Journal to retract PGI docs’ forged research paper
Following the Hindustan Times’ two-part exclusive reports exposing a medical research fraud committed by the head of the pharmacology department and two resident doctors at the Post Graduate Institute of Medical Education and Research (PGIMER), Chandigarh, the peer-reviewed journal, which published the study, has announced to retract the article from the journal.chandigarh Updated: Nov 25, 2014 07:56 IST
Following the Hindustan Times’ two-part exclusive reports exposing a medical research fraud committed by the head of the pharmacology department and two resident doctors at the Post Graduate Institute of Medical Education and Research (PGIMER), Chandigarh, the peer-reviewed journal, which published the study, has announced to retract the article from the journal.
It also announced that the authors duped the journal and tarnished their image.
Dr Amitava Chakravarti, head of the pharmacology department, PGIMER, and two others authored the fake research paper.
HT on July 28 and July 30 had highlighted that how the drug information unit (DIU) at the PGIMER received just one call in three years from 2011 to 2013. But in a research paper published by three doctors of the pharmacology department, which runs the unit, claimed receiving 56 calls in one month.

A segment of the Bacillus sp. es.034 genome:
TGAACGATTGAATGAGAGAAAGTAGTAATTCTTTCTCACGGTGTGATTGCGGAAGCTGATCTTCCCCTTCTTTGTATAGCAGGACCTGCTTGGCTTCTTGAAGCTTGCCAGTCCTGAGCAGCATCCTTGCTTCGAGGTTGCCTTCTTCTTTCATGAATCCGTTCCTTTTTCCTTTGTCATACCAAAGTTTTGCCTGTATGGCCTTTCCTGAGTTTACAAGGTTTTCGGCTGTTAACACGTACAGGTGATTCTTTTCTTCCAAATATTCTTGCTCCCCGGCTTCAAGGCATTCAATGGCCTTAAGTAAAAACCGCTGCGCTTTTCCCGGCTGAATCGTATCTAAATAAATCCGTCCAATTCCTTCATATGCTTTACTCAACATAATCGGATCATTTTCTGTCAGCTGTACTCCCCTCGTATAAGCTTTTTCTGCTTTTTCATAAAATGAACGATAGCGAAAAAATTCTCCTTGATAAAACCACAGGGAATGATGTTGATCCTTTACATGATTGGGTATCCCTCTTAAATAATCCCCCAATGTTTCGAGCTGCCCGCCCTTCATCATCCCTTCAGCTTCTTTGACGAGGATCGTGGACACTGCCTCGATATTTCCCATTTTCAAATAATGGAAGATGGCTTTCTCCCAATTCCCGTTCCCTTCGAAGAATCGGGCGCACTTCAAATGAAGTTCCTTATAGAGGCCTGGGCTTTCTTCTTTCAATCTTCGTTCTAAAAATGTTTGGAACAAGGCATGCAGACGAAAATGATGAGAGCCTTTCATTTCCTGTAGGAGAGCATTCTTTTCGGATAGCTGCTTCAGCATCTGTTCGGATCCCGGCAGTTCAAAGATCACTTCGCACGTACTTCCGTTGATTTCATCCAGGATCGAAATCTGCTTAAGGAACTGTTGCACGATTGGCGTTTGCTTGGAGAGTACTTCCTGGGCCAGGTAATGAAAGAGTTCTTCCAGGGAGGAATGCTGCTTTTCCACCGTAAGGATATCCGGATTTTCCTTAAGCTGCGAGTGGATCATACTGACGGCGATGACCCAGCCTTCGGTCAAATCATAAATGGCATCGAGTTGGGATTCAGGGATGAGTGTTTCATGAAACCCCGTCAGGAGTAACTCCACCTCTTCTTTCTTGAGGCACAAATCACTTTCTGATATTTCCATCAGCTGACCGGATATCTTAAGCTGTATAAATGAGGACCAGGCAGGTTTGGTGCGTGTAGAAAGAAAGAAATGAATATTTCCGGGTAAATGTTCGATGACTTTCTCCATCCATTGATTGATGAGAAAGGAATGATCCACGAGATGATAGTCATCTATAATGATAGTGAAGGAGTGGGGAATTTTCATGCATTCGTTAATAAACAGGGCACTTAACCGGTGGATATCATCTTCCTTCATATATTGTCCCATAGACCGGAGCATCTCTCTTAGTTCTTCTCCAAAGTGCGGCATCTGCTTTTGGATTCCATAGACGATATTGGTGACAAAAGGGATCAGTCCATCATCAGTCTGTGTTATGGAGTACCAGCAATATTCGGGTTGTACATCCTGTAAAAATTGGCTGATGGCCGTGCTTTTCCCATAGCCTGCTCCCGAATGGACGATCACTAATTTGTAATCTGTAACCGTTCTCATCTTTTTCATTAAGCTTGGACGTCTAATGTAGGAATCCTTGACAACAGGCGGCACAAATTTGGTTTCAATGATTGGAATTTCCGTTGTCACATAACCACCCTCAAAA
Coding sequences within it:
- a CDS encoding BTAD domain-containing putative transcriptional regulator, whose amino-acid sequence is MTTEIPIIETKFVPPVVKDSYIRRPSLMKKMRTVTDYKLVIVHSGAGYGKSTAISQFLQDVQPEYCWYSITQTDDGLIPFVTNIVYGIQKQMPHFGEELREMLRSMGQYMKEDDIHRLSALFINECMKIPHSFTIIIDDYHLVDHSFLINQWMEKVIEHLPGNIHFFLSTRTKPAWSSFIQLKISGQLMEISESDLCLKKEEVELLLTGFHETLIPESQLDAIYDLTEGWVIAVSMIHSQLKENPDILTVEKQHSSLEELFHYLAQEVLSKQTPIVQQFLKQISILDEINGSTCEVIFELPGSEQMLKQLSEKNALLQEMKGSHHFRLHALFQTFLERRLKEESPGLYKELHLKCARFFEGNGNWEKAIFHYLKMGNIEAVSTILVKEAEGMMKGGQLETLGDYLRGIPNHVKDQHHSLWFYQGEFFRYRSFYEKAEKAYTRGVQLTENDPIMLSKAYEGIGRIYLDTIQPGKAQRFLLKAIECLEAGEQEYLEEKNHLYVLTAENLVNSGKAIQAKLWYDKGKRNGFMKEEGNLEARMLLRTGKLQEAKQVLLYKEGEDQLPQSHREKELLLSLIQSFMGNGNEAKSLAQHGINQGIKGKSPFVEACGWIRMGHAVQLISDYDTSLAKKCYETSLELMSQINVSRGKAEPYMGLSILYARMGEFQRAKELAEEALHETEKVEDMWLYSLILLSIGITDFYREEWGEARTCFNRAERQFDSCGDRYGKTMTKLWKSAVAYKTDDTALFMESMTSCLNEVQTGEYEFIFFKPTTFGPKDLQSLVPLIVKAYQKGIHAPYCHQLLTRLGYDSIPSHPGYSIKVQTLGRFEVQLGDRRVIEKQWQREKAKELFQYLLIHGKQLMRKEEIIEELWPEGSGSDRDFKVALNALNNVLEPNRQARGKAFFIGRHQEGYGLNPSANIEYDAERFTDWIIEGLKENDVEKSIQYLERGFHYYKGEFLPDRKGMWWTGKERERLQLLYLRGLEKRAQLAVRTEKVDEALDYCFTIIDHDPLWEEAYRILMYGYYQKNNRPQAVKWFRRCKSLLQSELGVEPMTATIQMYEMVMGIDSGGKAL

However, HT’s investigative reports highlighted that the DIU had received only 53 calls since its inception in 2003. The unit addresses queries of doctors related to various drugs and their adverse reactions over phone. The study was published in the peer-reviewed journal named the Journal of Clinical and Diagnostic Research last year.
In a communication sent to the Hindustan Times on Monday, journal’s chief editor Dr Heman Jain said, “Our final and firm conclusion was that the editorial and peer reviewers have been duped by the authors by sending an article based of non-supportive data. This article has tarnished the name of our journal and has wasted serious editorial resources and time. We have taken decision to retract the article from our journal.”
He also said the article was well written and cleared the peer review system with minor changes. It was being sent from a premier institution and one of the authors was a head of the department. A signed contributors’ form claiming authenticity of data was also sent to us.
He said, “After the complaint, we did a detailed reanalysis of the paper and sought further detailed evidences of data from the authors and concerned persons. Our focus was primarily on honesty of the work submitted to us and we relooked at the paper from all aspects.”
The two resident doctors involved in the study are Dr Pugazhenthan Thangaraju and Dr Hararmanjit Singh.
The study titled “Short Communication: Drug Information Unit as an Effective Tool for Promoting Rational Drug Use”, was supposedly conducted in 2013 and was based on the calls received at the DIU that too at a time when the unit was actually lying defunct.